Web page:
Consider Splints

If you’re living with arthritis, managing your pain and protecting your joints is a priority. Custom or prefabricated splints can help by maintaining the functional position of your hands to control pain, March advises. Talk with your doctor or health care provider about being assessed for a splint.

“Ease of Use” Commendation

The Arthritis Foundation’s “Ease of Use” Commendation Program encourages manufacturers to design user-friendly products and packaging for those living with arthritis, and also to make it easier for consumers with arthritis to recognize effective tools and products. Products are tested by experts and evaluated by people with arthritis. This seal of approval is given to products that make life easier for people with arthritis and other physical limitations.

Handy devices lighten the load of struggling with arthritis in your daily life routines, from getting bathed and dressed in the morning, to food preparation, to work and leisure time adjustments.

Manufacturers submit products to the Arthritis Foundation for evaluation and are tested at the Georgia Institute of Technology Research Institute lab in three stages. If the product passes this rigorous process, the Arthritis Foundation awards the Ease of Use commendation and grants use of the Ease of Use logo to identify a trustworthy item. Look for the logo when you’re shopping for groceries, office supplies, gardening tools, cooking utensils, exercise equipment, medication and health aids.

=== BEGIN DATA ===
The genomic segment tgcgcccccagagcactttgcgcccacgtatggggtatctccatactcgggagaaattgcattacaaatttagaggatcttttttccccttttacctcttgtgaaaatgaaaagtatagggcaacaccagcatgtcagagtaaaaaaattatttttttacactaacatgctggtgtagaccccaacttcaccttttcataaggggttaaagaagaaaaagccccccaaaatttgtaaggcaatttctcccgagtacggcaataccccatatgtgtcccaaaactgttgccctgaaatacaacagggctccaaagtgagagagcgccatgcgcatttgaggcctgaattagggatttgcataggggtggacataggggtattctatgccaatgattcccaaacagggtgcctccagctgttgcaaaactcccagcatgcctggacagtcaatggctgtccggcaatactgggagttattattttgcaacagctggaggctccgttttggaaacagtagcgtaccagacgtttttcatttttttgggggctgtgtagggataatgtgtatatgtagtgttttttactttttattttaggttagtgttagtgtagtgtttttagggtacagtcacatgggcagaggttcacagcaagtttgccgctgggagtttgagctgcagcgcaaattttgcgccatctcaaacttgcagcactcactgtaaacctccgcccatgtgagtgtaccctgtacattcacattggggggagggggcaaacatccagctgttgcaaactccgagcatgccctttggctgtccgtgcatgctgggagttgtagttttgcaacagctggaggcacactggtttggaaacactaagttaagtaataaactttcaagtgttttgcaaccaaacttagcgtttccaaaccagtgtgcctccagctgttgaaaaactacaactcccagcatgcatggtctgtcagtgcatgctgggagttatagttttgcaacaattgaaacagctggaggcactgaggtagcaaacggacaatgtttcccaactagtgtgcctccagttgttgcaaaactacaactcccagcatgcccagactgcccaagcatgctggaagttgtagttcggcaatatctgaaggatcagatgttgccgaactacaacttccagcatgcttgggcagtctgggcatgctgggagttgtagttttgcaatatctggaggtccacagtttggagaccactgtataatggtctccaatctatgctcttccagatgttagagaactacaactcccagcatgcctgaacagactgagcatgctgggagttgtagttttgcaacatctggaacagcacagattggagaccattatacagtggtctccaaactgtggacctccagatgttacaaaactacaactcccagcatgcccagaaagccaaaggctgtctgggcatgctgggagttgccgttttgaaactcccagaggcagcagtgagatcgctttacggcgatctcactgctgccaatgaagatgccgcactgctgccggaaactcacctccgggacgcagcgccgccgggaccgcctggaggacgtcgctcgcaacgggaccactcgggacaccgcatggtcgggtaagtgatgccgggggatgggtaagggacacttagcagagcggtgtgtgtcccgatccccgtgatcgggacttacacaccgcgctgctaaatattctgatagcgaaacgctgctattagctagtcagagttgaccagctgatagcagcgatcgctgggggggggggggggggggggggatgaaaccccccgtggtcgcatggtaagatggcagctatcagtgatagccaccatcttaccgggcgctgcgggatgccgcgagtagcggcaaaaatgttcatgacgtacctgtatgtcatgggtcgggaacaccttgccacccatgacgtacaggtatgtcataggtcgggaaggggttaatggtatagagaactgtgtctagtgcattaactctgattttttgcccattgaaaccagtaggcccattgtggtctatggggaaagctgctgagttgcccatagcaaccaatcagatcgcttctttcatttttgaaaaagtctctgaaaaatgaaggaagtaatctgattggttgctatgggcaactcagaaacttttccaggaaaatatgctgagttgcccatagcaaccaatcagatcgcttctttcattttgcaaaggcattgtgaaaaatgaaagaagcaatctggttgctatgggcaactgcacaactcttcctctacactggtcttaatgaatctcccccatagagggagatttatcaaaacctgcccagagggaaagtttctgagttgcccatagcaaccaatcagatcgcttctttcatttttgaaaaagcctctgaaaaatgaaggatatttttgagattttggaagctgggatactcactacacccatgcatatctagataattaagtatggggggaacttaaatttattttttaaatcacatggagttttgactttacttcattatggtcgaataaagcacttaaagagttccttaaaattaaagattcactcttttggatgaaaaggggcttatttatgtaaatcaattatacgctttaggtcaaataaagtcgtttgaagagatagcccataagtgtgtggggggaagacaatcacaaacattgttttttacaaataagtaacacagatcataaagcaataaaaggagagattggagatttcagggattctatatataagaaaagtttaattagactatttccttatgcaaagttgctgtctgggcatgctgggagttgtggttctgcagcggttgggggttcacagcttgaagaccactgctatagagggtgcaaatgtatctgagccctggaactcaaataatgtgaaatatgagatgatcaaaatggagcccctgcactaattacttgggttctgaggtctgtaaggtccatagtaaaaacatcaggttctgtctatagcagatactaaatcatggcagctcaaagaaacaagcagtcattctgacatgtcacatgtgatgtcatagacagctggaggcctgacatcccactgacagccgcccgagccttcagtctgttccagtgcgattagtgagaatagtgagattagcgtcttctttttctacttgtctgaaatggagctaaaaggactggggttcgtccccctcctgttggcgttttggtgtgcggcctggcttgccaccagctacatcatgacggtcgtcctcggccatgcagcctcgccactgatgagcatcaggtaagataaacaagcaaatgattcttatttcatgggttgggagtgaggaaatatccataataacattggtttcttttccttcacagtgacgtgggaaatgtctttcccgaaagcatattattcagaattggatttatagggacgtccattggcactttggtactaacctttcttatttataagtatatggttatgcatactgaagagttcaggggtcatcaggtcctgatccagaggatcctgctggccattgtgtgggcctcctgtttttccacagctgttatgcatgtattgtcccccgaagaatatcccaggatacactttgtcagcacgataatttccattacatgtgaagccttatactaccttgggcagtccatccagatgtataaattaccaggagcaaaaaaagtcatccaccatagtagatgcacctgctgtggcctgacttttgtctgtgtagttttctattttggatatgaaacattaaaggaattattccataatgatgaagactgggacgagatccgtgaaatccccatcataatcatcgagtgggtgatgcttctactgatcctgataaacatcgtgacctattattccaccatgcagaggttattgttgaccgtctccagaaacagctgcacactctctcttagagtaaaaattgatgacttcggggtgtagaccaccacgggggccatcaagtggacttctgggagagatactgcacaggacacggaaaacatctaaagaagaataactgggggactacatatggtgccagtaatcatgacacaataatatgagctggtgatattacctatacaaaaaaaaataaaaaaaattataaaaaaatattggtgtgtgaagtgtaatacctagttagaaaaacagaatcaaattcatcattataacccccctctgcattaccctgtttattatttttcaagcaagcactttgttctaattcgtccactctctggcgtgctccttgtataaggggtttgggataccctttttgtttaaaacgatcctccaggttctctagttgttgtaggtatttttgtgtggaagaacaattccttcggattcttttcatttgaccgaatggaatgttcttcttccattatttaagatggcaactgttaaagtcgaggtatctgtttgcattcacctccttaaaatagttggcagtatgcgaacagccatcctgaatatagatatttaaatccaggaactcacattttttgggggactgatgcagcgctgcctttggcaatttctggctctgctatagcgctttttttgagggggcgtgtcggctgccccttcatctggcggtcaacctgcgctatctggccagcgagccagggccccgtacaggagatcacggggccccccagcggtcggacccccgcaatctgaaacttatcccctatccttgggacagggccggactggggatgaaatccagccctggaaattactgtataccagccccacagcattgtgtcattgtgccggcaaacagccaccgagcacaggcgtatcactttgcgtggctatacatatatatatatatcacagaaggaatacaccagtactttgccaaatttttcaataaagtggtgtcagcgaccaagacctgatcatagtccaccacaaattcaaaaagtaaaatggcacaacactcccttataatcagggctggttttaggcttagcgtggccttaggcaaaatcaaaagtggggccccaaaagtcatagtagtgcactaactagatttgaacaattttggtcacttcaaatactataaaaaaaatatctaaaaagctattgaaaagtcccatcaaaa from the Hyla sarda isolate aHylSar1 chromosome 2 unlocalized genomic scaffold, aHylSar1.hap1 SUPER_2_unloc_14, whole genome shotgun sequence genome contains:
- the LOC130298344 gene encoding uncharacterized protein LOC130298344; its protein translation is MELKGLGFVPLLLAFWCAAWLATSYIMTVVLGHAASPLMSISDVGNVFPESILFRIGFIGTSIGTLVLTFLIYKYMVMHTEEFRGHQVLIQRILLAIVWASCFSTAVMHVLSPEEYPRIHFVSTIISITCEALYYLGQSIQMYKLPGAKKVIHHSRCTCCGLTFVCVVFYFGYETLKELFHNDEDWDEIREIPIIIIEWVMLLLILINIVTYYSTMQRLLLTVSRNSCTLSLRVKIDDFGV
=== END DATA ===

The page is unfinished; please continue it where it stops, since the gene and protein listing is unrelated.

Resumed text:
Selecting the Right Product for You

There are more than 100 types of arthritis, and everyone is affected differently. Be aware that a product easy for another person to use may not be easy for you. Here are some tips to keep in mind when you go shopping for self-help devices:Best Self Help Tools to East Living with Arthritis - In Content

  • Consider your specific situation. Think about the tasks that are difficult for you on a regular basis and interfere with your independence. Look for products that can help make these daily tasks easier.
  • Select products with texture. For example, when selecting glassware, drinking glasses with bumpy exteriors are easier to grasp than glasses with smooth exteriors.
  • Seek products that require minimal upkeep.
  • Select products that are safe to use.
  • Purchase lightweight products, especially when it comes to cleaning and kitchen tools. Heavy cast-iron pots or ceramic bowls may be hard to use for someone with arthritis.
  • Look for products that are easy to open and close. Avoid products that are difficult to grasp, or require twisting with your fingers to open and close. Features to look for include flip-top caps, zippers, and larger, easy-to-open lids.
  • Look for items that are comfortable to wear, carry or operate.
  • Don’t go too fancy. Look for products that are simple and practical, rather than fancy gadgets with intricate pieces.
  • Look for products that are not cumbersome. Products that can be carried close to your body may alleviate pressure on arms, hands, and back.

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Answer a few questions and we'll provide you with a list of primary care providers that best fit your needs.